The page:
It’s difficult to imagine a worse driving scenario: drivers that miss signs that clearly state, “Wrong Way” or get highway on-ramps and off-ramps confused, or perhaps have one too many drinks and drive straight into oncoming traffic. Unfortunately, these drivers are out there, and they cause hundreds of wrong-way driving collisions annually throughout the metro Phoenix area.
At a mid-year count in June 2017, there were 698 reports of wrong-way drivers (740 by the same time the year prior). 32 arrests had been made for driving under the influence, the most common factor in wrong-way driving crashes. And for the entirety of 2016, there were more than 1,600 reports of wrong-way driving, according to the Arizona Department of Public Safety.
What’s being done about wrong-way driving in Arizona
Fortunately, many wrong-way drivers catch themselves in the act and reorient themselves in time to avoid a crash. But for the crashes that do occur, research shows that 31% of them happen between midnight and 3 a.m.
One of the biggest points of confusion: thinking a freeway exit is an entrance ramp. Arizona Department of Transportation (ADOT) has employed numerous strategies to catch these drivers’ attentions and to alert the public of the dangers should a wrong way driver be spotted. For example, they’ve installed even larger “Do Not Enter” and/or “Wrong Way” signs at many exit ramps, and existing signs have been physically lowered in hopes of being more easily spotted.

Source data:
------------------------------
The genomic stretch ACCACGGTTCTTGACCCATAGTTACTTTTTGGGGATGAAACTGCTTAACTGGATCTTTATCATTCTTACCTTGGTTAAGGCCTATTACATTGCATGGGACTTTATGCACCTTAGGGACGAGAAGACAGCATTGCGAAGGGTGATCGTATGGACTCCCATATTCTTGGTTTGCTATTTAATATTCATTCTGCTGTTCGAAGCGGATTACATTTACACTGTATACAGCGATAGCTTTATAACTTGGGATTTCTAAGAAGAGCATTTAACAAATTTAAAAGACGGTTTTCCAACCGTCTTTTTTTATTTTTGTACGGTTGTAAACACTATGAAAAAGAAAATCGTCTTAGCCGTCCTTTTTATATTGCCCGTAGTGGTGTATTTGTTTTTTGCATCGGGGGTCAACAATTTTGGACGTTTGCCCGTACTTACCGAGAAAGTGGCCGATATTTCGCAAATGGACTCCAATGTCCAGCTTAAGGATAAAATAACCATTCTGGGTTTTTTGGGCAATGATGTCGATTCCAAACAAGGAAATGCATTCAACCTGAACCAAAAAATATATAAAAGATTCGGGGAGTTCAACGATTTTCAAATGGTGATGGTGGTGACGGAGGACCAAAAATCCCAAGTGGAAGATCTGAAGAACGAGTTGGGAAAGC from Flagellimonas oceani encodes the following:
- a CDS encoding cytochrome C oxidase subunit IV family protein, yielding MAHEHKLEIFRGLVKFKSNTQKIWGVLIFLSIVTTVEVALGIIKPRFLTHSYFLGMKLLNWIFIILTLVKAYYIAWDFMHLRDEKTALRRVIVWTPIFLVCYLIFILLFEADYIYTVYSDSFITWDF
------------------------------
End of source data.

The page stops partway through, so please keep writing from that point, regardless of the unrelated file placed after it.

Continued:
Another line of defense has been installing pavement markers along exit ramps. These markers are shaped like arrows and they point the right direction of travel along these exit ramps. These markers include red reflectors.
ADOT is also leveraging the ubiquitous nature of smartphones to protect the public from wrong-way drivers. In 2017, it released a new mobile app which works to alert users about wrong way driver locations, in addition to a series of other traffic updates. The app works by taking in data from numerous thermal cameras along Interstate 17. When cameras spot a wrong-way driver, not only will an alert go out via the app, but all cameras along the I-17 corridor and light up signage along the way that there’s a wrong way driver on the loose.
How drivers under the influence play a role
Drunk drivers and wrong way driving are closely connected. One report notes that, “Drunk drivers cause three-quarters of all wrong-way crashes, of which half occur around 2 a.m.” More than 40% of those caught had more than double the legal limit of alcohol in their systems. In fact, the chances that a wrong way driver is under the influence is 13 times more than for “regular drivers” in other crashes.
To help curb wrong way driving caused by DUIs, DUI checkpoints throughout metro Phoenix are ramped up significantly during the holiday period
See a wrong way driver? Here’s what to do.
If you see a wrong way driver, and you’re on an Arizona divided highway—such as the I17, 101, or US 60—first, slow down. Check your mirrors and move to safety, away from the wrong way driver. Once you’re in a safe place, immediately dial 9-1-1.
If you’re traveling along a freeway and see an overhead message that there’s a wrong-way driver, move to get off the freeway at the first exit ramp you possibly can.
And remember, when in doubt, fall back on your defensive driving skills. Drivers who are under the influence are highly unpredictable. It’s critical to be constantly aware of your surroundings and your driving conditions and always wear a seat belt.